The Los Angeles Times has a fun (frightening?) interactive tool where you can try your hand at eliminating California’s deficit, limiting yourself to options actually on the table in Sacramento (if I understand the tool correctly). Here’s my stab at balancing the budget — note: these aren’t necessarily my considered policy preferences, but just my first stab playing around with the tool with a special eye toward prisons, the fastest-growing component of California’s spending commitments.
Three things I like about the tool:
- It comes with a Q&A that punctures various right-wing canards about California’s budget woes. California’s not bleeding money on discretionary services for illegal immigrants, its taxes aren’t the highest in the nation, and depending on what program you’re looking at, California isn’t actually that generous with welfare spending: “For some benefits, California’s payouts are among the lowest in the nation. For others, the state is more generous.”
- The tool graphically illustrates how hard it would be to make the necessary cuts if you have any level of commitment to public education and welfare programs — and if you know what kinds of cuts/fee hikes California’s K-12 schools, community colleges, and universities have already endured.
- Finally, the tool shows just how much of California’s budget is currently being sucked up by its counterproductive sentencing policies. The option on the table is to reduce the prison population by 40,000 inmates, but that still leaves over 100,000 inmates behind bars and the state’s bloated prison system basically intact.
When playing around with the tool, the easiest choice for me — although it’s probably a lot harder for people who work in Sacramento — was to “release” 40,000 prisoners. This wouldn’t be that radical of a step: California’s already under a federal court order to do so, and there are viable plans out there for gradually reducing the prison population without sacrificing public safety — mainly by fixing California’s absurdly broken and wasteful parole system, which resembles that of no other state in the nation. Read the rest of this entry »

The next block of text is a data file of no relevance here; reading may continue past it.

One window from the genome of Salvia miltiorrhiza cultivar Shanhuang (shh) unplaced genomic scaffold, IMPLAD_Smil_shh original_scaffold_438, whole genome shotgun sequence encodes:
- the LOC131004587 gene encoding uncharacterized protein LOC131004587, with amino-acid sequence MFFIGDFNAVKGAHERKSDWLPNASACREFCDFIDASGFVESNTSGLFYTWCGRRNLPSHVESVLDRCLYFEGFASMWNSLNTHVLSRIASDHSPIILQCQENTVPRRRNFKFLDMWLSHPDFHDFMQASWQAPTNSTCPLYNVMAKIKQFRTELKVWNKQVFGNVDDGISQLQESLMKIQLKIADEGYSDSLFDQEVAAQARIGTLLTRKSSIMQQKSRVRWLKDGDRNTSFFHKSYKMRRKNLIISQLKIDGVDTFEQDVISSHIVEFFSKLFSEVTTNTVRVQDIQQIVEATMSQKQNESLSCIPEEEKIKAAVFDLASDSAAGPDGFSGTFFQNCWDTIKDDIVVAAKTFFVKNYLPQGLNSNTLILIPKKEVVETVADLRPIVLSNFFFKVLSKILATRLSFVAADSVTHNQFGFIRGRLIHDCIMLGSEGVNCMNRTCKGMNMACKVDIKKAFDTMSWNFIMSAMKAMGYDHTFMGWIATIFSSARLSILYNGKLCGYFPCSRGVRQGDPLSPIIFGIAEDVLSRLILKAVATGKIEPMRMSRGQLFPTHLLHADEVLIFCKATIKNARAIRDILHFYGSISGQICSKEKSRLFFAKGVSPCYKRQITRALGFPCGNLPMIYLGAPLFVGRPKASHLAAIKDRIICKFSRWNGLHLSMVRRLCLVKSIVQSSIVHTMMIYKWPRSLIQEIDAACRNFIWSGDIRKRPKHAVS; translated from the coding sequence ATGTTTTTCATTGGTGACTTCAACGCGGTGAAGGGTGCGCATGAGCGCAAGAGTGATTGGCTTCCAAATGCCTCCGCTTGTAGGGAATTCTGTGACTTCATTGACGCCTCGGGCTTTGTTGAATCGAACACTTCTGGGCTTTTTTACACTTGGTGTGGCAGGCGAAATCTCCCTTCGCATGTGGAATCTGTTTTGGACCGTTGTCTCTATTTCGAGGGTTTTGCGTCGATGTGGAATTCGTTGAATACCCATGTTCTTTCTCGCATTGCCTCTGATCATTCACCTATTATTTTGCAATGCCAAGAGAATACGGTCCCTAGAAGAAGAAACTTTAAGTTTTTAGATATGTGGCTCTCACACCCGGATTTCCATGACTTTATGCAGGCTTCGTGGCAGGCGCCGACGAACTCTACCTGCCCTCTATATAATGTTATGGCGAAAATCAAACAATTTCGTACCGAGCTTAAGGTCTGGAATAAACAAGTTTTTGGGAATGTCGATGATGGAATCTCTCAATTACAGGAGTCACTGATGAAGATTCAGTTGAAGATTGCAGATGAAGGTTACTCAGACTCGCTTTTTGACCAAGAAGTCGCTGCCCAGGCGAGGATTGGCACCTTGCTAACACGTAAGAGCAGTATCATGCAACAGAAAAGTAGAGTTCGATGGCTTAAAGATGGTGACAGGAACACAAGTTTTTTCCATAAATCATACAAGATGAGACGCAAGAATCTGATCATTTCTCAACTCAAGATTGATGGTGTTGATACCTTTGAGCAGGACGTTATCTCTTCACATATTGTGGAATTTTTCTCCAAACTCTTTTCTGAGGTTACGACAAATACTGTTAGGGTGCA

The newly launched RightonCrime.com touts itself as “the one-stop source for conservative ideas about criminal justice.” A project of the Texas Public Policy Foundation in collaboration with Pat Nolan’s Prison Fellowship, the site calls for greater accountability, transparency, and cost-effectiveness in the criminal justice system and a reduced reliance on incarceration. Among the signers of the site’s “Statement of Principles” are Newt Gingrich, former Attorney General Ed Meese, former “Drug Czar” Asa Hutchinson, and Bush’s former faith-based programs czar John DiIulio.
The Pace Law Review has published a special issue on prison oversight, available for download here. The articles include a piece on how prison inspections interact with prisoners’ rights; case studies from Canada, New York, and California; and a piece on the National Prison Rape Elimination Commission. The issue also includes two very useful resources: a 68-page (!) annotated bibliography of research findings on prison oversight from around the world, and a 50-state inventory of existing correctional oversight mechanisms within the United States.
The Vera Institute’s new interactive feature makes it easy to find out how much your state is spending on corrections, and where it’s getting the money — at least if your state is among the 44 that responded to a Vera Institute survey. The feature is the online component to a new Vera Institute report, The Continuing Fiscal Crisis in Corrections. Among other features, you can compare 2011 with 2010 spending, and find out how much federal stimulus money was poured into corrections in your state. With this new tool combined with the Sentencing Project’s interactive state-by-state map, it’s easier than ever to quickly find or confirm corrections-related data by state.